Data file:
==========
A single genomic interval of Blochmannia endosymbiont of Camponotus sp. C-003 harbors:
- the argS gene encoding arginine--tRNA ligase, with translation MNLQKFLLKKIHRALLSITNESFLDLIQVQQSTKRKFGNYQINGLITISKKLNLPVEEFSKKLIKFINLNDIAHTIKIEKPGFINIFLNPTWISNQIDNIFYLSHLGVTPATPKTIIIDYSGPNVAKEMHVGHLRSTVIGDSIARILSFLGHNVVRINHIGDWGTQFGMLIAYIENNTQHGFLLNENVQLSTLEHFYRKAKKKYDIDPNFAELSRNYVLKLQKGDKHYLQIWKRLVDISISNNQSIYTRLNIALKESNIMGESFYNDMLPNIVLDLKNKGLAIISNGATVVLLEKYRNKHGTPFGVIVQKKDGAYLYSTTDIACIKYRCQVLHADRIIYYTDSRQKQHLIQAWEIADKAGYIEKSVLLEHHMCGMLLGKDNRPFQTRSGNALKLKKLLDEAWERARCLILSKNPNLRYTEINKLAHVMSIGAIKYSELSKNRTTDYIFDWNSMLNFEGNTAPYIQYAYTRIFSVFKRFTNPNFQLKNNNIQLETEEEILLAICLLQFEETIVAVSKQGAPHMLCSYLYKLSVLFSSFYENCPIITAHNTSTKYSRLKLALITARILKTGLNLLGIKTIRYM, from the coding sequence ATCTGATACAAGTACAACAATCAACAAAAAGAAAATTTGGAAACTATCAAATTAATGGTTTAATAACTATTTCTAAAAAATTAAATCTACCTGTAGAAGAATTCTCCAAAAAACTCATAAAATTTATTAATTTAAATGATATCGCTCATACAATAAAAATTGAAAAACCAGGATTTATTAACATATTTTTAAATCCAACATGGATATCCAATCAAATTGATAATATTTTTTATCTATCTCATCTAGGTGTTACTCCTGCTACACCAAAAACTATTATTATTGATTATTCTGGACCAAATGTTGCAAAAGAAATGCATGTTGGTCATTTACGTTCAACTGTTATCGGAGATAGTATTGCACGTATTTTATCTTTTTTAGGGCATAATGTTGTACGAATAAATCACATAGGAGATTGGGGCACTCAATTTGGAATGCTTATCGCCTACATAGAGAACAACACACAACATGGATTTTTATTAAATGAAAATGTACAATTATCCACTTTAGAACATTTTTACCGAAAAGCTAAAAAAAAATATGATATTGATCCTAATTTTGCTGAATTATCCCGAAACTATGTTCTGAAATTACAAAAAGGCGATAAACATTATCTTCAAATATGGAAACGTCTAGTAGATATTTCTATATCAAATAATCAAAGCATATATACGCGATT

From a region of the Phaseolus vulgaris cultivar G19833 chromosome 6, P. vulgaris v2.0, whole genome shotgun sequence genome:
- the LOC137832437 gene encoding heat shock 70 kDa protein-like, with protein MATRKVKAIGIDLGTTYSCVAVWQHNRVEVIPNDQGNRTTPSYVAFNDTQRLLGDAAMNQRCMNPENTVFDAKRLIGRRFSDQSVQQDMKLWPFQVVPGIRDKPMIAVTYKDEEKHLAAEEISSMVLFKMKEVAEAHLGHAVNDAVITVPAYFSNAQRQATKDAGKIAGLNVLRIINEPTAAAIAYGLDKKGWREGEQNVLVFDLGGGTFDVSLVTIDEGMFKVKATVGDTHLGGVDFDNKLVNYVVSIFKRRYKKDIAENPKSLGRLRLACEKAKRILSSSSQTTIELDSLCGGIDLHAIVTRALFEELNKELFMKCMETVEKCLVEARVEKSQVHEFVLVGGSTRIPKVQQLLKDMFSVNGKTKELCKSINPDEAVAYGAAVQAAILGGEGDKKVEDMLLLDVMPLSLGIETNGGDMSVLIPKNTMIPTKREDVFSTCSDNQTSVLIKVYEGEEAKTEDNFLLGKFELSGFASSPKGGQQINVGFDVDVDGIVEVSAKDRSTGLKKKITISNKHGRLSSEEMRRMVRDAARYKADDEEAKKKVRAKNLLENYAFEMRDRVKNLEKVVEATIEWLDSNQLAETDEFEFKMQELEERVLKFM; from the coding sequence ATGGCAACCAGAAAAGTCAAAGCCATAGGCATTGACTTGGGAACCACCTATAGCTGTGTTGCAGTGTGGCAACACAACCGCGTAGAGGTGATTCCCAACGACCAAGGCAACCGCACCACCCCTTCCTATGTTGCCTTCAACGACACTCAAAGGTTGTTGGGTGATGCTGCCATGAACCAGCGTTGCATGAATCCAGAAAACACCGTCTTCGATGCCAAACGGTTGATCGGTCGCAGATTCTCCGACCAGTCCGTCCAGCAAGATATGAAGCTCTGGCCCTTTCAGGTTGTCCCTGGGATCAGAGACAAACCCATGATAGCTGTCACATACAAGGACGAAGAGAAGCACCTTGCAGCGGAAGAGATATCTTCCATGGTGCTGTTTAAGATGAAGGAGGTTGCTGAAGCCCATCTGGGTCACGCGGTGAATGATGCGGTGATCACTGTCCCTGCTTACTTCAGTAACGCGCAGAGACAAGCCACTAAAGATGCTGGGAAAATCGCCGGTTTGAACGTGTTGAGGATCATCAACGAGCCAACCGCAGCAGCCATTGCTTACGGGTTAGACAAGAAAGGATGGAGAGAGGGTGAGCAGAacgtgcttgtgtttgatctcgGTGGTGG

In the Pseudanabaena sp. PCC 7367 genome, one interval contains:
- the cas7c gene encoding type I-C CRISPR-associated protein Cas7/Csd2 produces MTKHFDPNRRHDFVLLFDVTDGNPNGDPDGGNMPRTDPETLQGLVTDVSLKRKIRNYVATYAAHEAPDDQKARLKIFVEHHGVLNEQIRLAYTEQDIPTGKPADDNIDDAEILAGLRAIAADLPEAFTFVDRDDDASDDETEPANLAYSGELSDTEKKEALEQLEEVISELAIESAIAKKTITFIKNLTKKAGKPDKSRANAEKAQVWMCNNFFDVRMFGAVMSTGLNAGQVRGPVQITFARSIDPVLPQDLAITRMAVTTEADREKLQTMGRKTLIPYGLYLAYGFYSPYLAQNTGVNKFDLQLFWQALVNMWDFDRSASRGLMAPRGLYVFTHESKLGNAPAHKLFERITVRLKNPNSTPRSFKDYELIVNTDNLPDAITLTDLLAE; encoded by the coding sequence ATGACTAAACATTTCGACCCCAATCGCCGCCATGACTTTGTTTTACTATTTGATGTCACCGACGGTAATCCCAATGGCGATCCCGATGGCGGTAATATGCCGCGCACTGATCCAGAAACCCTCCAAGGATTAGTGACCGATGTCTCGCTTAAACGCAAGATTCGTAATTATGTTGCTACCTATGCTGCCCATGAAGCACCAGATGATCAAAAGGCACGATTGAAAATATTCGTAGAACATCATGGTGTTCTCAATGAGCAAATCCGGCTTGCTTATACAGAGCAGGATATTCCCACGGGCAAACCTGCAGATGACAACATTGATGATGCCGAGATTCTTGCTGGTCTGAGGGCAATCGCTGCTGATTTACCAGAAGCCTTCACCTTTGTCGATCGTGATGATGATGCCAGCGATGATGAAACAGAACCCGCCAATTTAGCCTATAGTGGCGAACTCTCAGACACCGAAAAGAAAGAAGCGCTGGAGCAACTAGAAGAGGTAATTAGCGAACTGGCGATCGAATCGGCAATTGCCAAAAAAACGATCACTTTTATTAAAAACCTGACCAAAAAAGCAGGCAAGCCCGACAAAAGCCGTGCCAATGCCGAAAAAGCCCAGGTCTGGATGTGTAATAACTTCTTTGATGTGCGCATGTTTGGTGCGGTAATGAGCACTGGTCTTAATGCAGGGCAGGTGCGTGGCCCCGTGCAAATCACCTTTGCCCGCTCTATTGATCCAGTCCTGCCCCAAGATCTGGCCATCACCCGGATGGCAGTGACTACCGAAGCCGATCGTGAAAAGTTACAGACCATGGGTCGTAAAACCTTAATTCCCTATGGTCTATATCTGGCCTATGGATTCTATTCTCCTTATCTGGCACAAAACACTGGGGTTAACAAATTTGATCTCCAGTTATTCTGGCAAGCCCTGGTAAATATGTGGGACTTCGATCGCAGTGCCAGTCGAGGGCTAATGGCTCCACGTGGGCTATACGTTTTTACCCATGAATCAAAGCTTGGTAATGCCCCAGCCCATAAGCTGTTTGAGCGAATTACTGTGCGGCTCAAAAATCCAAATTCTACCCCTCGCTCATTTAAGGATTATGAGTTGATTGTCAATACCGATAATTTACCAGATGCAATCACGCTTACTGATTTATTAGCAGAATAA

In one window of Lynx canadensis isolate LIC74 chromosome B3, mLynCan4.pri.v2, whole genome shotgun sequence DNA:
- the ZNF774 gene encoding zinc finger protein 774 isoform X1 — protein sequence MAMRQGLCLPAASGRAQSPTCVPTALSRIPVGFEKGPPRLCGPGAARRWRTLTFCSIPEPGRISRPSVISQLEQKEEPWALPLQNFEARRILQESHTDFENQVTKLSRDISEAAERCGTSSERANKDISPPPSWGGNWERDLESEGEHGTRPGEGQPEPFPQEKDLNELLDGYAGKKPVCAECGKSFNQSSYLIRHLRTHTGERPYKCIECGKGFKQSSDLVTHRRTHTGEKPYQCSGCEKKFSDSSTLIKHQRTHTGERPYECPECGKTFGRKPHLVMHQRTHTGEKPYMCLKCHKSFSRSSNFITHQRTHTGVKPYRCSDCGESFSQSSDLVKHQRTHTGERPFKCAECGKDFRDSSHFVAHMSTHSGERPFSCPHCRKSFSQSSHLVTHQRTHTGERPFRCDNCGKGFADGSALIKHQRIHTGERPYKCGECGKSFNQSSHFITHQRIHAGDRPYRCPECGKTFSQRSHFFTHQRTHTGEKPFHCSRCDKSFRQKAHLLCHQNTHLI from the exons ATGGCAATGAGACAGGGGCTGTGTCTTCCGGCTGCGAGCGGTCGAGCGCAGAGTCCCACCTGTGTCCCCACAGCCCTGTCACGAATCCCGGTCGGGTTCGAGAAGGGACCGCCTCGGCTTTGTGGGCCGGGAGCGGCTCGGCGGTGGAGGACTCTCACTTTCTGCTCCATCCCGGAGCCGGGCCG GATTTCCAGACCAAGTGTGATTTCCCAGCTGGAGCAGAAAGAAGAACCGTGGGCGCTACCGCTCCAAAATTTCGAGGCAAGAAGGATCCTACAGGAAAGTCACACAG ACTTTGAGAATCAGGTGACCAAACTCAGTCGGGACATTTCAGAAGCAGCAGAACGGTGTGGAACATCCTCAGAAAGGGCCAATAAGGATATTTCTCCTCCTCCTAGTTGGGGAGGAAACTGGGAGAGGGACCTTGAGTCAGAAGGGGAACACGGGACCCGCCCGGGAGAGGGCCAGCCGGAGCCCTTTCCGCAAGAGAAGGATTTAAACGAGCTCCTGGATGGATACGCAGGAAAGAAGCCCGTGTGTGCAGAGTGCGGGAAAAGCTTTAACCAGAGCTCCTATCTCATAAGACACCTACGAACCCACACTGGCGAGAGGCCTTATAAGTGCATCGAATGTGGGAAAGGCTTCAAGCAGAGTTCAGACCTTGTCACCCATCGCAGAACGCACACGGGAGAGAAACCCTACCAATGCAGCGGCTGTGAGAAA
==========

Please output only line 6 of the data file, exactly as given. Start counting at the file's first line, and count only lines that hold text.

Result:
- the cas7c gene encoding type I-C CRISPR-associated protein Cas7/Csd2 produces MTKHFDPNRRHDFVLLFDVTDGNPNGDPDGGNMPRTDPETLQGLVTDVSLKRKIRNYVATYAAHEAPDDQKARLKIFVEHHGVLNEQIRLAYTEQDIPTGKPADDNIDDAEILAGLRAIAADLPEAFTFVDRDDDASDDETEPANLAYSGELSDTEKKEALEQLEEVISELAIESAIAKKTITFIKNLTKKAGKPDKSRANAEKAQVWMCNNFFDVRMFGAVMSTGLNAGQVRGPVQITFARSIDPVLPQDLAITRMAVTTEADREKLQTMGRKTLIPYGLYLAYGFYSPYLAQNTGVNKFDLQLFWQALVNMWDFDRSASRGLMAPRGLYVFTHESKLGNAPAHKLFERITVRLKNPNSTPRSFKDYELIVNTDNLPDAITLTDLLAE; encoded by the coding sequence ATGACTAAACATTTCGACCCCAATCGCCGCCATGACTTTGTTTTACTATTTGATGTCACCGACGGTAATCCCAATGGCGATCCCGATGGCGGTAATATGCCGCGCACTGATCCAGAAACCCTCCAAGGATTAGTGACCGATGTCTCGCTTAAACGCAAGATTCGTAATTATGTTGCTACCTATGCTGCCCATGAAGCACCAGATGATCAAAAGGCACGATTGAAAATATTCGTAGAACATCATGGTGTTCTCAATGAGCAAATCCGGCTTGCTTATACAGAGCAGGATATTCCCACGGGCAAACCTGCAGATGACAACATTGATGATGCCGAGATTCTTGCTGGTCTGAGGGCAATCGCTGCTGATTTACCAGAAGCCTTCACCTTTGTCGATCGTGATGATGATGCCAGCGATGATGAAACAGAACCCGCCAATTTAGCCTATAGTGGCGAACTCTCAGACACCGAAAAGAAAGAAGCGCTGGAGCAACTAGAAGAGGTAATTAGCGAACTGGCGATCGAATCGGCAATTGCCAAAAAAACGATCACTTTTATTAAAAACCTGACCAAAAAAGCAGGCAAGCCCGACAAAAGCCGTGCCAATGCCGAAAAAGCCCAGGTCTGGATGTGTAATAACTTCTTTGATGTGCGCATGTTTGGTGCGGTAATGAGCACTGGTCTTAATGCAGGGCAGGTGCGTGGCCCCGTGCAAATCACCTTTGCCCGCTCTATTGATCCAGTCCTGCCCCAAGATCTGGCCATCACCCGGATGGCAGTGACTACCGAAGCCGATCGTGAAAAGTTACAGACCATGGGTCGTAAAACCTTAATTCCCTATGGTCTATATCTGGCCTATGGATTCTATTCTCCTTATCTGGCACAAAACACTGGGGTTAACAAATTTGATCTCCAGTTATTCTGGCAAGCCCTGGTAAATATGTGGGACTTCGATCGCAGTGCCAGTCGAGGGCTAATGGCTCCACGTGGGCTATACGTTTTTACCCATGAATCAAAGCTTGGTAATGCCCCAGCCCATAAGCTGTTTGAGCGAATTACTGTGCGGCTCAAAAATCCAAATTCTACCCCTCGCTCATTTAAGGATTATGAGTTGATTGTCAATACCGATAATTTACCAGATGCAATCACGCTTACTGATTTATTAGCAGAATAA